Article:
This is my simple view: "hard" aikido means a committed, real attack, waza which neutralizes the attack, and a finish which employs absolute focus, kime. It is my view that only hard throws/locks/pins can ultimately press one as uke to learn the paradox of a complete attack, coupled with the ability to hungrily sieze on nage's body/mind, so that whatever changes nage executes I can execute, instantaneously, without hesitation of body or mind (going back to my earlier thought re: getting out of the way), and without reserve, to take the fall, lock, or pin. And this ultimately gives me the sensitivity and ability to train, as O'Sensei urged, with a "fierce joy." Both fierce, and joyful.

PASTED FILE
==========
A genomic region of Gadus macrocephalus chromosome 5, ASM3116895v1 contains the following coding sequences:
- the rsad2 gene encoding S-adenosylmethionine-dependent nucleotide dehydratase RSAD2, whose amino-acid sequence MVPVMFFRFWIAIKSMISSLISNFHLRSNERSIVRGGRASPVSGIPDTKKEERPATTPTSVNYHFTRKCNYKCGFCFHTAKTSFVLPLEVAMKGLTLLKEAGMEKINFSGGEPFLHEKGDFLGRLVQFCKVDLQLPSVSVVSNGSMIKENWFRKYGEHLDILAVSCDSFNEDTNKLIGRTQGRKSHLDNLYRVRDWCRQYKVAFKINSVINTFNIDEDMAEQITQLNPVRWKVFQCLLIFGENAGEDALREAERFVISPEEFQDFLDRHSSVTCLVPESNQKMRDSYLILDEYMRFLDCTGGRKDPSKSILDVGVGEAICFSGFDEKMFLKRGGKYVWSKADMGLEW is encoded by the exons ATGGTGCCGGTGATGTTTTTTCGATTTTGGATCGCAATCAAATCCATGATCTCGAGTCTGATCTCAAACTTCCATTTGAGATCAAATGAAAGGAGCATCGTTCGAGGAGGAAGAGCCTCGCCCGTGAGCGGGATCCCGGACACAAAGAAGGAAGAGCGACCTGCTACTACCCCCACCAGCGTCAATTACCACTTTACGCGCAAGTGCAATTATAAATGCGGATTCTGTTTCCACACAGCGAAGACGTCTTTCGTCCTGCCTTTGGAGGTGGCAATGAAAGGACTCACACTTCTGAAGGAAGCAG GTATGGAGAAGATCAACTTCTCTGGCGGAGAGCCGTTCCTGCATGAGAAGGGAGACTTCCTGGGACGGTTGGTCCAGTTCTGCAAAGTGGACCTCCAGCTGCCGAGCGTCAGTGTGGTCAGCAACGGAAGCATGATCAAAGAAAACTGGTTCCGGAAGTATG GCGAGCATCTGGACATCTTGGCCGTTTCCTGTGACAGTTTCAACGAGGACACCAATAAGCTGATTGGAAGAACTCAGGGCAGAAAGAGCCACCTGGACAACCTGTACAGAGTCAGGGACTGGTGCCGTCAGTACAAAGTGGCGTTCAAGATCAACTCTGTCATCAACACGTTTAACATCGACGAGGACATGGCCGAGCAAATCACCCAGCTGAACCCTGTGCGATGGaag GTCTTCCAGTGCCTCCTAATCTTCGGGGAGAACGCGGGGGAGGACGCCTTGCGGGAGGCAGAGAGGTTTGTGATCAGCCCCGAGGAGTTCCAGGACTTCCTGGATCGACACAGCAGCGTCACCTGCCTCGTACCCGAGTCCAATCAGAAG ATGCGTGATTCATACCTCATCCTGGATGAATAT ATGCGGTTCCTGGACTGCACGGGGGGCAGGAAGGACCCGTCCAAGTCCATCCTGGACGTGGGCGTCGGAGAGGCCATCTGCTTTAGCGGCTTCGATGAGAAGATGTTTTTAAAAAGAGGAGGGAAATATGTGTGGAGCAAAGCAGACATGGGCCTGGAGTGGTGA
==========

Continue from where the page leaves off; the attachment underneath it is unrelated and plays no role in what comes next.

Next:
As nage, my job is to lead uke to where I want them in order to effectively execute.
It is not to create a "harmony" where uke and nage are in essence, in complete agreement..."harmony" can be anything, almost. To illustrate bluntly: if someone wants to shoot me, I can "harmonize" by allowing it. Or I can kill the attacker with a break to their vocal chords/trachea. Or I can disarm the attacker by leading them into my orbit of control. All are versions of "harmony." Aikido teaches the latter, but I think it is often misunderstood to mean, as I earlier said, a type of dance where nage/uke, in seeking to build grace, do not really require much from each other. I don't find this useful.